This Court has previously dealt with the situation where the District, by initiative, enacts a law that conflicts with federal law. In McConnell v. US, 537 A.2d. 211 (D.C. 1988) the Court considered whether the sentencing procedures available under the federal Narcotic Addicts Rehabilitation Act of 1966, 18 U.S.C. §§ 4251 - 55 (1985) (NARA), remained available after the passage by initiative of an amendment to the District of Columbia's Uniform Controlled Substances Act of 1981 (UCSA). The UCSA limited availability of the addict exemption to mandatory minimum sentences to persons with no prior drug conviction. This conflicted with NARA which allowed individuals with one prior conviction to be sentenced: pursuant to the addict exemption. This Court concluded that "because the amendment to UCSA did not effect the repeal of any aspect of NARA" its provisions remained available as a sentencing option for NARA eligible individuals. McConnell, 537 A.2d at 215. Most importantly for this case, the Court in McConnell did not find that the conflict between NARA and UCSA rendered the UCSA, or any of its provisions invalid as beyond the legislative authority of the District of Columbia.

An approach similar to that taken in McConnell should be adopted by the Court here. The Court should hold that the VLT Gambling Initiative of 2006 is a "proper subject" but that it does not in anyway amend or repeal the Johnson Act. If the initiative is approved by the voters and enacted into law, it will be left to subsequent federal litigation, if any, to determine whether, as Intervenors argued in their initial brief, the specific program for administering video lottery terminals adopted by the Lottery and Charitable Gaming Control Board complies with the Johnson Act.1

II.   The Division's Decision Improperly and Unprecedently Limits the Legislative Authority of the District of Columbia.

"Except as provided in §§ 1-206.01 to 1-206.03, the legislative power of the District shall extend to all rightful subjects of legislation within the District consistent with the Constitution of the United States and the provisions of this chapter subject to all the restrictions and limitations imposed upon the states by the 10th section of the 1st article of the Constitution of the United States."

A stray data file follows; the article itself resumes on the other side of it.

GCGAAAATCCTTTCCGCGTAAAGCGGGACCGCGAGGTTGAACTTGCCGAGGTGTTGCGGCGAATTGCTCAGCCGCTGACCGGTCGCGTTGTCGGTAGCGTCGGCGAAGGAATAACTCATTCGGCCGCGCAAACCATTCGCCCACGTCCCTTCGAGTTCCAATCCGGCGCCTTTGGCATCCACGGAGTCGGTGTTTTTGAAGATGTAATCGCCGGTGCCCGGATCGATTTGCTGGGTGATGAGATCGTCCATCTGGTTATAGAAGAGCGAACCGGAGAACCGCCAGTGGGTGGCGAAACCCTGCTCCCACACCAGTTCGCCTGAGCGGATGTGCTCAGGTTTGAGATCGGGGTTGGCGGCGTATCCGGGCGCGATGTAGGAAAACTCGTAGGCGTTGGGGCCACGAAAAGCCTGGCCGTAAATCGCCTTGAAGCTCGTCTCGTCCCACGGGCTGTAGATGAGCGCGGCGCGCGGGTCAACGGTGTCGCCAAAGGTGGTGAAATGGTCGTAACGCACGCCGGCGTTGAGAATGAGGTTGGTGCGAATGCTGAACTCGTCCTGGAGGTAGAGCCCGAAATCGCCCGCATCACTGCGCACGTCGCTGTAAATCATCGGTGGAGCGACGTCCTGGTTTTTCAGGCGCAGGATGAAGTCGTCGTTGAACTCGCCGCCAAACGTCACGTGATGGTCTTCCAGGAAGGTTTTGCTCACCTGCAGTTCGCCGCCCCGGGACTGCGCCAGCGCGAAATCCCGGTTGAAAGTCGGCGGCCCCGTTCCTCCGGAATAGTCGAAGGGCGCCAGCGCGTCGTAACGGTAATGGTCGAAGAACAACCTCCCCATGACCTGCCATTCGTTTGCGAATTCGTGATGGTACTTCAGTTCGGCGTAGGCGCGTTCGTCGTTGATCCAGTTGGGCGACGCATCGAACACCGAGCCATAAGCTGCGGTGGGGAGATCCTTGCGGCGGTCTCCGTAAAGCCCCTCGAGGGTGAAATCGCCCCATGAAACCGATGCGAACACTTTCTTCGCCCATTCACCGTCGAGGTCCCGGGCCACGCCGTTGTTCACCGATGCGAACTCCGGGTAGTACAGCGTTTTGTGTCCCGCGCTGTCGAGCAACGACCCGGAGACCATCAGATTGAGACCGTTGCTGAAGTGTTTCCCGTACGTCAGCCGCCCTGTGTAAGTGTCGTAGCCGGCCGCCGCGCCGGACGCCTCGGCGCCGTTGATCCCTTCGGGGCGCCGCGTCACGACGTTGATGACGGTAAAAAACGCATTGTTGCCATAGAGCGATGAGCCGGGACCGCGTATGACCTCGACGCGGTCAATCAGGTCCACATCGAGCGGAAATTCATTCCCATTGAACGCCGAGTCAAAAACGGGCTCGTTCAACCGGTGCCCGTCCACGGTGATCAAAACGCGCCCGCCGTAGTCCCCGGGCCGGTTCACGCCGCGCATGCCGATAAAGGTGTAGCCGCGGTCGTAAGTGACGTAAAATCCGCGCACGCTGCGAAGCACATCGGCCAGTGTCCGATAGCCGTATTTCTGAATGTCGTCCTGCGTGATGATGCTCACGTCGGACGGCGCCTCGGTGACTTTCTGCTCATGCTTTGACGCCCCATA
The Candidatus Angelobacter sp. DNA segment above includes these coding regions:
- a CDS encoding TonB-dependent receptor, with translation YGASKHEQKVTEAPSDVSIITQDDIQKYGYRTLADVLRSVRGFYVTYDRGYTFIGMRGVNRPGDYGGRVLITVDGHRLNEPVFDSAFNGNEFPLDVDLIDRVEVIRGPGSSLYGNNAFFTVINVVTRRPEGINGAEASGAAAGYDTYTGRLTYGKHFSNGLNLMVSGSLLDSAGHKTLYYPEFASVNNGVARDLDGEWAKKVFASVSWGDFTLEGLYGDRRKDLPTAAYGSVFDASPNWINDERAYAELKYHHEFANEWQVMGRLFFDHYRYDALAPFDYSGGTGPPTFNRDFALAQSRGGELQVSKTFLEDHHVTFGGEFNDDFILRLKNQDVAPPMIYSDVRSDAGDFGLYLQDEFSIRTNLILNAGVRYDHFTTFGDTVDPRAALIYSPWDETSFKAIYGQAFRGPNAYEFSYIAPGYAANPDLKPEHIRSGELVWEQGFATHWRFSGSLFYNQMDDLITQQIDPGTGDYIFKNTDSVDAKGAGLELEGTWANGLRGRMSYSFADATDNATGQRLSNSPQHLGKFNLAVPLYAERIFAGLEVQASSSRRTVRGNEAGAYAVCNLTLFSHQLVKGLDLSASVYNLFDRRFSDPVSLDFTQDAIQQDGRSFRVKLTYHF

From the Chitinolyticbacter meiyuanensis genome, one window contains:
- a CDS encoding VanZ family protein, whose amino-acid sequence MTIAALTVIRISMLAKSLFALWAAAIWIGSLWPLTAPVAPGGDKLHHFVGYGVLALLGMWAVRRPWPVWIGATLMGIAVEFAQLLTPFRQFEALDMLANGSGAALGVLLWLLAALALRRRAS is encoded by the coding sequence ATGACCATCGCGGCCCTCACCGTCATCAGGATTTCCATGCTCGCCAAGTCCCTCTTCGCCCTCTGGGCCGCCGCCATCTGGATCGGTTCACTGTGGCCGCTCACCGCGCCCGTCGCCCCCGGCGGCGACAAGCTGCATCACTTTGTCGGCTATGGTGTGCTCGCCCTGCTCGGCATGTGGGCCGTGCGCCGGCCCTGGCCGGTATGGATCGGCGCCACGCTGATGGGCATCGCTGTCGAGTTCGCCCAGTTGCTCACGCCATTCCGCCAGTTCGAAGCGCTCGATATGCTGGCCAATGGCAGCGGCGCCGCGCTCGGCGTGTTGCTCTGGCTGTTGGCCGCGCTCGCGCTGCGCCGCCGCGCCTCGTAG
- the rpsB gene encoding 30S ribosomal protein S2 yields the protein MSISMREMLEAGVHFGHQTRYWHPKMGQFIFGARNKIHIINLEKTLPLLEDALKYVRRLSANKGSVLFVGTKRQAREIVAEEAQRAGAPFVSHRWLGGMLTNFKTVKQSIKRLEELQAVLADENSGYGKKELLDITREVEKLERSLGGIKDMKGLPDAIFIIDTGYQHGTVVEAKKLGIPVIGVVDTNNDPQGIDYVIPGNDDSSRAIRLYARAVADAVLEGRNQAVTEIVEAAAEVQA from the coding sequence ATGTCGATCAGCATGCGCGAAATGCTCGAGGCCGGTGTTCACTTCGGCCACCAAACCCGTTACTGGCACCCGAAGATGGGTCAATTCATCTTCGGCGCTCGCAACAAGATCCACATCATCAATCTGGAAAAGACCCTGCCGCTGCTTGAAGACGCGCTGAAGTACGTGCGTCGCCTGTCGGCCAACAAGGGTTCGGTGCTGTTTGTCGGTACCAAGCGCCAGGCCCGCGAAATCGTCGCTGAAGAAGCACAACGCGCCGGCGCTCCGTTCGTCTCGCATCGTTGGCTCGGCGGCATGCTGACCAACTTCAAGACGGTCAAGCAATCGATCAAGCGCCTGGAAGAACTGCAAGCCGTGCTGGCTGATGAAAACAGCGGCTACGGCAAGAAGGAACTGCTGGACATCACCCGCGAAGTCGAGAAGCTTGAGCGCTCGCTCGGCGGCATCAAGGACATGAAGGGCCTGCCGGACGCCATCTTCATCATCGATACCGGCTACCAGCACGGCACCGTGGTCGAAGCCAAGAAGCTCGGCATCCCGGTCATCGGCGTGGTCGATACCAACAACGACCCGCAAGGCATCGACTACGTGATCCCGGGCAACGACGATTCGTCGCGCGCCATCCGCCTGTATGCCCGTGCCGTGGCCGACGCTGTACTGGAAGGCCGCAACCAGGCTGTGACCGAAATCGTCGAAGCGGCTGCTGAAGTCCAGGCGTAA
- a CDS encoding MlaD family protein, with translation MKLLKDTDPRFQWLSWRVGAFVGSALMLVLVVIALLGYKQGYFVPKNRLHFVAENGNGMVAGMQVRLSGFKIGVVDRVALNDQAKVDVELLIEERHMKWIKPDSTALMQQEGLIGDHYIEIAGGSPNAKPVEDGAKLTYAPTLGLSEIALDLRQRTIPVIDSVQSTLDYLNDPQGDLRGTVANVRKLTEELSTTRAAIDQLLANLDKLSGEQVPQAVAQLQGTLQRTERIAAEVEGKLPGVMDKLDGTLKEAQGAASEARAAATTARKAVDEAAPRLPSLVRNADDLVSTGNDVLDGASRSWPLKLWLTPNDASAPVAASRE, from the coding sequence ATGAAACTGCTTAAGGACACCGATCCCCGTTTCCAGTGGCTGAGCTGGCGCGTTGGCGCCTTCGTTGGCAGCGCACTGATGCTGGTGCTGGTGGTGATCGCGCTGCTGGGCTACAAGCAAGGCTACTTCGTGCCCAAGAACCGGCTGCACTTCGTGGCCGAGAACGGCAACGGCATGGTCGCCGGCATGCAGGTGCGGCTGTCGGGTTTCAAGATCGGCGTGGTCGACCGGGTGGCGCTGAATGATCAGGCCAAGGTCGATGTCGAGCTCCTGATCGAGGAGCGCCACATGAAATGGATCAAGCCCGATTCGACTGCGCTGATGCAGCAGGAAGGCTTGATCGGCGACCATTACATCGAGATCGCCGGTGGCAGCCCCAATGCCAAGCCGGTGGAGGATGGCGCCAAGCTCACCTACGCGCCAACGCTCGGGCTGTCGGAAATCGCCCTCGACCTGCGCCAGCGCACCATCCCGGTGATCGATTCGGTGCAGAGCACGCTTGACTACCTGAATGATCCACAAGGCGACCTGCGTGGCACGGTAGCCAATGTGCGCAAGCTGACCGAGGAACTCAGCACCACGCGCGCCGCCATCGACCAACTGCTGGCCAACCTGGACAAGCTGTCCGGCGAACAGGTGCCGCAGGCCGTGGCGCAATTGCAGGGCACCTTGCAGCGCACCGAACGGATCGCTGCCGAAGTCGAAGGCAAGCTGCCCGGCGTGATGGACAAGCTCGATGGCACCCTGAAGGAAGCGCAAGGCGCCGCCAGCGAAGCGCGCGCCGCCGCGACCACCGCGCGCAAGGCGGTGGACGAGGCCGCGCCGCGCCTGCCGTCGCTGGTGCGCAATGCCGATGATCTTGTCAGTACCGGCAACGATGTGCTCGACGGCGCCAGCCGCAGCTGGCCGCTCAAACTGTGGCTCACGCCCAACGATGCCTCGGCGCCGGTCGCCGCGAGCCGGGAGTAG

D.C. Code 1-203.02 (2006).

With these words Congress expressed its intent to grant the District of Columbia full legislative authority, authority to act within its territorial confines in the same manner in which states act. That expansive grant of authority is limited only to the extent that Congress chooses to prohibit explicitly the District from acting in certain areas, and is subject to Congressional retention of authority to act directly with respect to the District. See D.C. Code § 1-206.01 (2006). The decision of the Division impermissibly limits this broad grant of authority by interpreting D.C. Code §1-206.02(a)(3) to impose a further restriction prohibiting the District from legislating in a manner that conflicts or is inconsistent with federal law. This Court should reject this judicially created limitation on Home Rule.

Should individual private citizens be allowed to possess firearms?2 Is sexual orientation a status worthy of civil rights protection?3 Are needle exchange programs an appropriate public health response to the HIV/AIDS crisis?4 Each of these is an area in which ;the District has chosen to legislate in a manner that conflicts or is inconsistent with federal law. In these areas, and others, the District, like various states, has chosen to act contrary to federal law and policy.5 The District has done so acting within. the authority it was granted by Congress. The rule applied by the Division would call into question the District's authority with respect to each of these areas.

The Division's holding that D.C. Code §1-206.02(a)(3) prohibits District laws that are inconsistent with federal law is not compelled by the language of the provision or this Court's prior decisions. As discussed above, D.C. Code §1-206.02(a)(3) only prohibits enactment of laws that directly seek to amend or repeal federal law applicable outside the District. Limiting the provision to its terms and applying it only when the District seeks to directly amend or repeal a law of national scope would avoid the constraint on Home Rule inherent in the Division's opinion.